Lyle, meet Albert. Albert, meet Lyle.
Lyle the Crocodile from the popular children’s book series “Lyle, Lyle, Crocodile” greeted seven child patients at the UF Health Shands Children’s Hospital alongside Albert the Gator, UF President Kent Fuchs and his wife Linda Fuchs Tuesday morning. The Fuchses read aloud to the group.
The event was organized by UF Health Shands Hospital in collaboration with entertainment studio Sony Pictures to celebrate the release of the new movie “Lyle, Lyle, Crocodile” — for which the trailer featured Gator merch — Friday. The children were all invited to an advanced screening at Regal Royal Park after the greeting.
The movie follows Josh Primm, a young boy, and his family’s move to New York City. As depicted in the trailer, Josh has a difficult transition to city life and finds comfort in Lyle, the singing crocodile.
Throughout the trailer, Lyle wears a UF hoodie, T-shirt and scarf — leading some to speculate he might be a secret Gators fan.
Music from “Encanto” played lightly as Lyle and Albert made their way through the garden area of the hospital. The children, their parents and Shands Child Life specialists sat while Fuchs and his wife took turns reading “Lyle, Lyle, Crocodile: Meet Lyle'' aloud.
“I’m so glad to be here with my three friends,” Kent Fuchs said to the crowd of patients and parents, referring to his wife and the two reptiles.
After he and his wife finished the story, the children played outside, drew pictures with chalk and posed for individual photos with Lyle.
Ariana Frazier, 4, blew bubbles at Lyle to the tune of “Try Everything” from “Zootopia.” Her mother, Nateisha Williams, said she and her daughter were flown out to Shands from Clearwater more than 150 miles away to deal with the 4 year old’s cardiac issues.
This was Ariana’s first time out in a while, because she’s on a transplant list, Williams said. But the Child Life specialists regularly bring activities to the kids.
“They try to keep it normal,” Williams said. “They organize things for the kids to do while they’re in the hospital so they’re not getting bored or feeling down.”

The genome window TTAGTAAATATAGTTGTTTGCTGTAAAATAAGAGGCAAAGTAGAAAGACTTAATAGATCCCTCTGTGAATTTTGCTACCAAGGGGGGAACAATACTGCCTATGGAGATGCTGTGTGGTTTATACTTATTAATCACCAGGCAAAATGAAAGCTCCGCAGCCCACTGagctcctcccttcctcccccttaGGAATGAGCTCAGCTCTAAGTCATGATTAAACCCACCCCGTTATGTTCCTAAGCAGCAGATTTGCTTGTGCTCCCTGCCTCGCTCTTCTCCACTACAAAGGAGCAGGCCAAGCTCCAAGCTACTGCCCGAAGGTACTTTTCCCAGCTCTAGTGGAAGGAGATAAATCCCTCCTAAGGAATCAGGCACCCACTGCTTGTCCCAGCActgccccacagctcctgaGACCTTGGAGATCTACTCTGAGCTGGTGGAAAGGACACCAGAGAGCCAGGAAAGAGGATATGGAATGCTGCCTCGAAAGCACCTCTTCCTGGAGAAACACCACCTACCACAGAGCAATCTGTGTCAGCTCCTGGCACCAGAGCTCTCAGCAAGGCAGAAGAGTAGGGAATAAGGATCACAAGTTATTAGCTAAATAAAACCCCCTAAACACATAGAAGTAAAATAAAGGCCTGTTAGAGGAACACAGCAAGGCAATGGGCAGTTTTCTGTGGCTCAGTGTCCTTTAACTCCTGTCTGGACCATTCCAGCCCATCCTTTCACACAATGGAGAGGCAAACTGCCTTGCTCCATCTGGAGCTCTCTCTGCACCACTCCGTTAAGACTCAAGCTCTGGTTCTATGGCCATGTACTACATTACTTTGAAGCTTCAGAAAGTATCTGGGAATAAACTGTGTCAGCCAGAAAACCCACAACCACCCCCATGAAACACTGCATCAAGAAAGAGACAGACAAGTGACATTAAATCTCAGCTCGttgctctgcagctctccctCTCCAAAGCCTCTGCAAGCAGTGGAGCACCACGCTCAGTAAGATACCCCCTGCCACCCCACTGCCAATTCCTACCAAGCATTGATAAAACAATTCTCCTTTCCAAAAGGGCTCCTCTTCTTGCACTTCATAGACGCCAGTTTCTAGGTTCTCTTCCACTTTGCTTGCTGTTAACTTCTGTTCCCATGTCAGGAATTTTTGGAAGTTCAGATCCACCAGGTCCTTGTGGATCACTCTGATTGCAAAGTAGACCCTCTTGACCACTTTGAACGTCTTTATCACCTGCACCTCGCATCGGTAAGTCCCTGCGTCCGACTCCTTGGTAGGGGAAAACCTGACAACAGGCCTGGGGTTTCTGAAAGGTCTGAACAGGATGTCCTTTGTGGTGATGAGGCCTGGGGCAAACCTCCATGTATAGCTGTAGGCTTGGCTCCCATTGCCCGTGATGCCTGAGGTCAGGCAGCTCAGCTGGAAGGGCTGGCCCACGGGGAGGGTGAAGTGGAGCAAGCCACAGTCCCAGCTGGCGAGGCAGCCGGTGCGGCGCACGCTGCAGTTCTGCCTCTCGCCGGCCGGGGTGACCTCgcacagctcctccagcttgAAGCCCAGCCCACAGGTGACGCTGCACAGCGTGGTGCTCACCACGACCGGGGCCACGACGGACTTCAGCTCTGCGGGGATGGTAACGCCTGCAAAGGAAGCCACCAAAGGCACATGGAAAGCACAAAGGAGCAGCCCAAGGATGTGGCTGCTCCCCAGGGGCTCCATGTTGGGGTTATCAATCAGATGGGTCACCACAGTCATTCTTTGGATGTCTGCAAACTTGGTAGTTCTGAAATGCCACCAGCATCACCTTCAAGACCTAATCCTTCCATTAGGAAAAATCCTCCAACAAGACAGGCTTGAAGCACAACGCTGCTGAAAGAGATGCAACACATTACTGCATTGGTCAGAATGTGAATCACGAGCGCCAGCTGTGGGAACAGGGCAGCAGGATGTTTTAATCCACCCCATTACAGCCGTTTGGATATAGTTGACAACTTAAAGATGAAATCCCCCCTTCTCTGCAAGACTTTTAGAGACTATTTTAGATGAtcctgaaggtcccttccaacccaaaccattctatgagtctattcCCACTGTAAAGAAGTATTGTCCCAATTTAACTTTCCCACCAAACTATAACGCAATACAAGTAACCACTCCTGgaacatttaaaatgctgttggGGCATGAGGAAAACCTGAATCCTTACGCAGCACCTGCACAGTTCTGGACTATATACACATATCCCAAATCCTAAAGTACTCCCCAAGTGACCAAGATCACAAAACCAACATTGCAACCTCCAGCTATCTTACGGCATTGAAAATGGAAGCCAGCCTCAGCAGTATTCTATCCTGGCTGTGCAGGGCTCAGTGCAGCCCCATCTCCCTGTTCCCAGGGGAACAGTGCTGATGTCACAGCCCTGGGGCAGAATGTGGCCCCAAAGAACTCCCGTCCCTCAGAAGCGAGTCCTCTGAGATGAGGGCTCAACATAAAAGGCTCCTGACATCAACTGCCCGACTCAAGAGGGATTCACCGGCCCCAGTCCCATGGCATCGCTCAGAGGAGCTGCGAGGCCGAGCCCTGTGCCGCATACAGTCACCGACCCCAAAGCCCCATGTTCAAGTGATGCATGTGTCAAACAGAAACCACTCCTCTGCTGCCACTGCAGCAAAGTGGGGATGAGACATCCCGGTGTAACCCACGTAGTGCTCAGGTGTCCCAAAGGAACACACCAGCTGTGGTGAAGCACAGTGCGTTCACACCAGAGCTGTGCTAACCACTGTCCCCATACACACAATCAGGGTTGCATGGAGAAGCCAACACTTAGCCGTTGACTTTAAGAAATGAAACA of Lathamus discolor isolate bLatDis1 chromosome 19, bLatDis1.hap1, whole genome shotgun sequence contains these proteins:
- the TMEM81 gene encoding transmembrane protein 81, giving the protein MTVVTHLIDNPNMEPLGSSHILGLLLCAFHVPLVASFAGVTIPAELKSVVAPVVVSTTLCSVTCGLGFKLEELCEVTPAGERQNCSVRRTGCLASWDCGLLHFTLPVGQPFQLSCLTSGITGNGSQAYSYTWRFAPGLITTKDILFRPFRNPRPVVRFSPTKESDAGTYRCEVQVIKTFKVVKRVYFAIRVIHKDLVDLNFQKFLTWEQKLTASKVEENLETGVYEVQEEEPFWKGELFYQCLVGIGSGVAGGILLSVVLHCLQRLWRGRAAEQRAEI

The hospital was especially interested in bringing Lyle to Gainesville after seeing him donning UF merch, said Traci d’Auguste, Shands’ chief operating officer.
Child Life specialists played a crucial role in keeping the young patients calm and entertained — a responsibility indicative of their overall role.
“Their job is to help children and families – whether it’s coming in for testing or surgery or [to] help the children understand what’s happening,” d’Auguste said.
The number of children each Child Life specialist cares for depends on the unit. Alix Stovall, a Child Life specialist at Shands, said she watches over about 20 kids on her floor. The children’s hospital often hosts events for its patients, she said.
“We’ll have greetings, and the athletes will come,” Stovall said. “A lot of times it’s in our playrooms.”
While taking photos with the kids, Albert taught Lyle how to do the Gator chomp. Unfortunately, it wasn’t up to Fuchs’ standards, he said.
“My first Gator chomp eight years ago was left over right,” he said. “And Lyle did the same. It’s a mistake you only make once in your life.”
The children received Lyle movie posters and fans to cool off from the direct sunlight. Even Lyle himself was overheated and had to sit under an umbrella.
But Lyle’s day was far from over. Alongside Fuchs and Albert, Lyle’s next stops were scattered throughout UF campus, including a trip to Ben Hill Griffin Stadium. He was later presented with Gator gear.
“It sounds like a great way to spend my day with Lyle and Albert,” Fuchs said.
Contact Lauren at firstname.lastname@example.org. Follow her on Twitter @LaurenBrensel.
Lauren Brensel is a second-year journalism major and a staff writer for The Avenue. She is also a writer for Her Campus UFL and The GEN-ZiNE. In her free time, she is often found making Spotify playlists and reminding those around her that they did this song on Glee.